Betsy DeVos continues to make it widely known that she support online education, including virtual K-12 schools. On the one hand, DeVos’s support for K-12 virtual schools has been welcome. On the other hand, DeVos’s endorsement has prompted some Americans, especially those opposed to the current administration’s educational mandate, to raise new questions about virtual schools and their regulation. What the DeVos position on K-12 virtual schools ultimately reveals, however, is that the virtual school discussion may be far more complex than many people assume.
Unpacking DeVos’s Support for Virtual Schools
The debate over virtual schools heated up again earlier this month when DeVos released a new report outlining her department’s current priorities on education. According to the Secretary’s Proposed Supplemental Priorities and Definitions for Discretionary Grant Programs, “The Secretary proposes 11 priorities and related definitions for use in discretionary grant programs to reflect the Secretary’s vision for American education. Specifically, the priorities are designed to encourage grantees to empower parents and educators; reduce red tape; utilize and build evidence of what works; and, most importantly, take strides toward ensuring equal access to the high-quality, affordable education every American student deserves in an educational environment that is safe and respectful of all viewpoints and backgrounds.”
Despite multiple news headlines pointing to DeVos’s support for virtual schools, only three sections of the report explicitly or implicitly lend support to virtual schools and eLearning:
- Proposed Priority 3—Fostering Flexible and Affordable Paths to Obtaining Knowledge and Skills: Under this priority, DeVos gives a strong endorsement for competency-based learning (an approach already being used at some online institutions, such as Western Governors University, as well as at many online coding bootcamps). As outlined in the document, “Competency-based learning is one possible approach to improve student outcomes and prepare students for careers. Under this approach, instead of equating seat time with learning—assuming all students need the same amount of time to learn material—students can work at their own pace and progress as they demonstrate mastery of content.”
- Proposed Priority 6—Promoting Science, Technology, Engineering, and Math (STEM) Education, With a Particular Focus on Computer Science: Under this priority, DeVos specifically mentions the role of online learning, noting that “Increasing access to STEM coursework, including computer science…and hands-on learning opportunities, such as through expanded course offerings, dual-enrollment, or other innovative delivery mechanisms including high-quality online coursework” must be prioritized.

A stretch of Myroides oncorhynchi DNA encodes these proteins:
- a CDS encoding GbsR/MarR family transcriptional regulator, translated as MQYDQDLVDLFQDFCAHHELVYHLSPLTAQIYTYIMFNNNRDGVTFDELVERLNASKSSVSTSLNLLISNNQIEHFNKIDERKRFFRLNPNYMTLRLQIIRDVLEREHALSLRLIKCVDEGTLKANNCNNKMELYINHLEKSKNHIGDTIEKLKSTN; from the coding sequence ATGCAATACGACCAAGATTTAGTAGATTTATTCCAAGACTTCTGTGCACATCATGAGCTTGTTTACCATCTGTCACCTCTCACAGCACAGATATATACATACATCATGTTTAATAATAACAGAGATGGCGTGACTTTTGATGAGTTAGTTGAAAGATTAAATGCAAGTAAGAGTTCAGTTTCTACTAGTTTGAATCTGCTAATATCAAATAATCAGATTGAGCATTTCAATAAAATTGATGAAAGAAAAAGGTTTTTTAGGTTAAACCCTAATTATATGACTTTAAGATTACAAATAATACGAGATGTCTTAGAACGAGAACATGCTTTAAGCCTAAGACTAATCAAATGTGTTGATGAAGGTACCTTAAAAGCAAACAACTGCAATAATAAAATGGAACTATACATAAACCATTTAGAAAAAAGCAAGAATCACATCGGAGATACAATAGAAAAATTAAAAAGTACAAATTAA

- Proposed Priority 11—Ensuring that Service Members, Veterans, and Their Families Have Access to High-Quality Educational Choices: Under this priority, DeVos emphasizes, that educational choice means “the opportunity for a student (or a family member on their behalf) to create a personalized path for learning that is consistent with applicable Federal, State, and local laws, is in an educational setting that best meets the student’s needs, and, where possible, incorporates evidence-based activities, strategies, and interventions.” She mentions “public online education providers” and “private online providers” as part of the choice that must be made available to parents.
What DeVos’s report makes clear is that the current administration is open to public and private online schools, competency-based learning (which is frequently connected to online education), and considers online education a vital part of growing a STEM mandate. If opponents are worried, however, the real issue doesn’t appear to be DeVos’s support for online learning or virtual schools but rather her specific support for private and for-profit online schools and support for competency-based education.
The critique of the private and for-profit schools is not a surprise. Public education is naturally pitted against private and for-profit education. Competency-based education, however, raises an entirely new set of concerns. Indeed, as the current charges against Western Governors University reveal, what’s at stake is the entire definition of an educator. After all, if, as DeVos notes “instead of equating seat time with learning—assuming all students need the same amount of time to learn material—students can work at their own pace and progress as they demonstrate mastery of content,” then there is in fact good reason to question whether educators will be needed to fill the roles they currently fill in the education system moving forward. At stake here is a question of labor and even, one might speculate, a question concerning the future of the teaching profession.
Share Your Views with Secretary DeVos
If you have something to say to Secretary DeVos, now is the time. Americans are invited to submit their formal comments on Secretary DeVos’s proposed priorities for education through the Federal eRulemaking Portal or via postal mail, commercial delivery, or hand delivery until November 13. Details on how to respond to DeVos’s mandate are available on the Federal Register website.